+ Reply to Thread
Results 1 to 10 of 10

Hybrid View

  1. #1
    Join Date
    Nov 2007
    Posts
    4

    Question Cape Attic Insulation

    I have a two story Cape and the second floor is very cold even when heated. I have replaced the windows. There are two bedrooms with walls that back the easment(attic) on either side of the house. The walls are insulated from the attic with the paper on the insulation facing the attic and are covered with card board. Is this a problem? Should I replace this insulation and cover with plastic?

    Thanks

  2. #2
    Join Date
    Aug 2007
    Location
    The Great White North
    Posts
    4,045

    Default Re: Cape Attic Insulation

    Here are a couple of photos of the upstairs in my place that is gutted for renovating.
    They might be helpful for illustrating.

    The reason it may be cold up there depends on how much insulation (R value) is placed in the walls ... in the ceiling ... and is there insulation in the floors separating the cold zone and the living space. Insulation should run from the cold area in the floor joist bays and past the under side of the wall into the room a few inches .... if there is no blocking there.

    The paper faced insulation you currently have is actually installed backward. The paper backing is supposed to be a vapor barrier ( weak in my opinion) but it's supposed to be toward the warm (room) side of the wall. Whatever you do ... don't cover this insulation with plastic on the cold side. It would trap moisture inside the insulation severally degrading the performance of the insulation and could encourage mold.
    Attached Thumbnails Attached Thumbnails Click image for larger version. 

Name:	second.jpg 
Views:	1147 
Size:	20.8 KB 
ID:	379   Click image for larger version. 

Name:	second2.jpg 
Views:	942 
Size:	12.8 KB 
ID:	380  

  3. #3
    Join Date
    Aug 2007
    Posts
    1,131

    Default Re: Cape Attic Insulation

    msh,


    If the wall insulation (faced fiberglass batts) is installed backwards (paper facing toward cold attic space).........then there's a good chance that the FG is getting damp/wet from condensed moisture accumulating from the warm side of the wall. This would/will substantially lower it's R-value.

    Also, FG batts are not an effective air barrier. Air movement inside/thru the FG would also substantially lower its R-value. You likely need something more substantial than cardboard as an air barrier/wall covering on the attic side.

    What comprises the ceiling in these bedrooms? Is the ceiling plane actually the bottom of the rafters........ or is there a flat horizontal portion of ceiling?

    If the latter, what comprises this flat portion of ceiling? Drywall or ??? Have seen some less than stellar arrangements and materials used in attic spaces. Such as........ceiling comprised of 1/4" paneling and translucent light panels with hanging flourescent light fixtures mounted above. To top it off, a ridge vent was installed in the roof. The warm air from the house naturally leaked around the lighting panels and was sucked right out the ridge vent. The harder the wind blew, the more the suction. Sometimes the suction was so intense that it tossed the lighting panels onto the floor. His heating and cooling bills dropped over 50% once we corrected the disaster.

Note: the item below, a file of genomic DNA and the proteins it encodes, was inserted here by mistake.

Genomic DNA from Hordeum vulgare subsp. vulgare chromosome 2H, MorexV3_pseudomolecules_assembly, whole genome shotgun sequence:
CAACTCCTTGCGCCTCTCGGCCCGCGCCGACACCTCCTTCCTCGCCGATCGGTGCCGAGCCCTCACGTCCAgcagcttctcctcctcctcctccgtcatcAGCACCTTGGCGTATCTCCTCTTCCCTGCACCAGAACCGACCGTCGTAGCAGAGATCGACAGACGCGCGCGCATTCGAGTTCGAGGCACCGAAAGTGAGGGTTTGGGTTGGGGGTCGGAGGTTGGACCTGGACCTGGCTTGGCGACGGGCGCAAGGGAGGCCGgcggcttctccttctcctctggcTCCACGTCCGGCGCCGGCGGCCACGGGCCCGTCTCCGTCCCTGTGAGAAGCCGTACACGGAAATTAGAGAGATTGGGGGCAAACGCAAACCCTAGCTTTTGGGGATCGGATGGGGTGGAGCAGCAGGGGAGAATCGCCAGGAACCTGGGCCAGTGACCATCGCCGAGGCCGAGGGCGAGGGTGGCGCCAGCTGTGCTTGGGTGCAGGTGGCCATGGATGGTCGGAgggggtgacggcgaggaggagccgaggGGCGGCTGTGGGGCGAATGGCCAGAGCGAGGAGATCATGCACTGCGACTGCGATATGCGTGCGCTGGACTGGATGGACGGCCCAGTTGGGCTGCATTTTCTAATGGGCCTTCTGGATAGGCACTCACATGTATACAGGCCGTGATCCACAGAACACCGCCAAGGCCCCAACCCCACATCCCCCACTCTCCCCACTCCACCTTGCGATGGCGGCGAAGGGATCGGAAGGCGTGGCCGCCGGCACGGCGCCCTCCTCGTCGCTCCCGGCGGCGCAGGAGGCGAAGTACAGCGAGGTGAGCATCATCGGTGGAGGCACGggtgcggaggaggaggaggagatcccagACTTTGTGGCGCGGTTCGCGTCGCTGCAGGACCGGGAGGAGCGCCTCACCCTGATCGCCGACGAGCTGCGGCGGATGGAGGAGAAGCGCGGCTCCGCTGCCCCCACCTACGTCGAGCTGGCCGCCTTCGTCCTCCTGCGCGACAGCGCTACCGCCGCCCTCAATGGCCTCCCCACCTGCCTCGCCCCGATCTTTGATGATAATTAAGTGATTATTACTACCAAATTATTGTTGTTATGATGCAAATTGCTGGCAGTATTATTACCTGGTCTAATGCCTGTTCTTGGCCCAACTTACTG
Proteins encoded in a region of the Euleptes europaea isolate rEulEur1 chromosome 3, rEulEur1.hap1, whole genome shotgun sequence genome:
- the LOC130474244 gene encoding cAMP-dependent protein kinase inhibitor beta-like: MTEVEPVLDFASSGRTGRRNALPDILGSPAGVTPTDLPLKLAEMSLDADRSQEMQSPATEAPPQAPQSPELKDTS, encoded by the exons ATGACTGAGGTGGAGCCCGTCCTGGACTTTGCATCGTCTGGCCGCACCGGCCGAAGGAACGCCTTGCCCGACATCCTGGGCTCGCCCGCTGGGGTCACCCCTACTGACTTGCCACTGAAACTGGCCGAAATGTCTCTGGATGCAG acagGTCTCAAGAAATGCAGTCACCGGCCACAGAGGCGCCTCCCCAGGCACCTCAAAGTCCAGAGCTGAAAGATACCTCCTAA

Is there insulation in the ceiling? What type and how thick? (If FG batts again....is the paper-facing toward attic or toward roof?)

    Type of heat is? Is there adequate delivery of heat to this attic? (Might be impossible to determine until the attic is known to be properly sealed up and insulated)


    Are the walls of the house balloon-framed? If so, are/were those stud bays blocked off at the attic floor with something other than the FG batts? (For now....particularly interested in the ones at the gable ends of the house because those are walls in the bedrooms, yes?)

  4. #4
    Join Date
    Aug 2007
    Location
    The Great White North
    Posts
    4,045

    Default Re: Cape Attic Insulation

    ****hiller ... thanks for filling in the gaps with your post.
    I was pretty vague .... that's what happens when you try and do it in a hurry.

  5. #5
    Join Date
    Nov 2007
    Posts
    4

    Default Re: Cape Attic Insulation

    Should I put plywood or drywall on the attic side? What R value insulation should I use between the walls.

  6. #6
    Join Date
    Aug 2007
    Location
    The Great White North
    Posts
    4,045

    Default Re: Cape Attic Insulation

    Depending on how old the insulation is that's in the walls .... the modern bats of insulation are higher density ... so for 2x4 walls they have approx. R15. Since heated air rises most heat loss is through the ceiling. So if you have an R15 in the walls it may be adequate .... though it doesn't hurt to put more there.

    If the existing insulation is in good shape and not compressed , ratty , or damp with moisture you can use sheets of rigid foam to cover the insulation on the attic side. What this will do is add a thermo break to the wood studs which will prevent the cold transferring through to the room ... plus it will provide an increase to the overall insulation performance to the wall.

    Hope this helps.

Posting Permissions

  • You may not post new threads
  • You may not post replies
  • You may not post attachments
  • You may not edit your posts
  •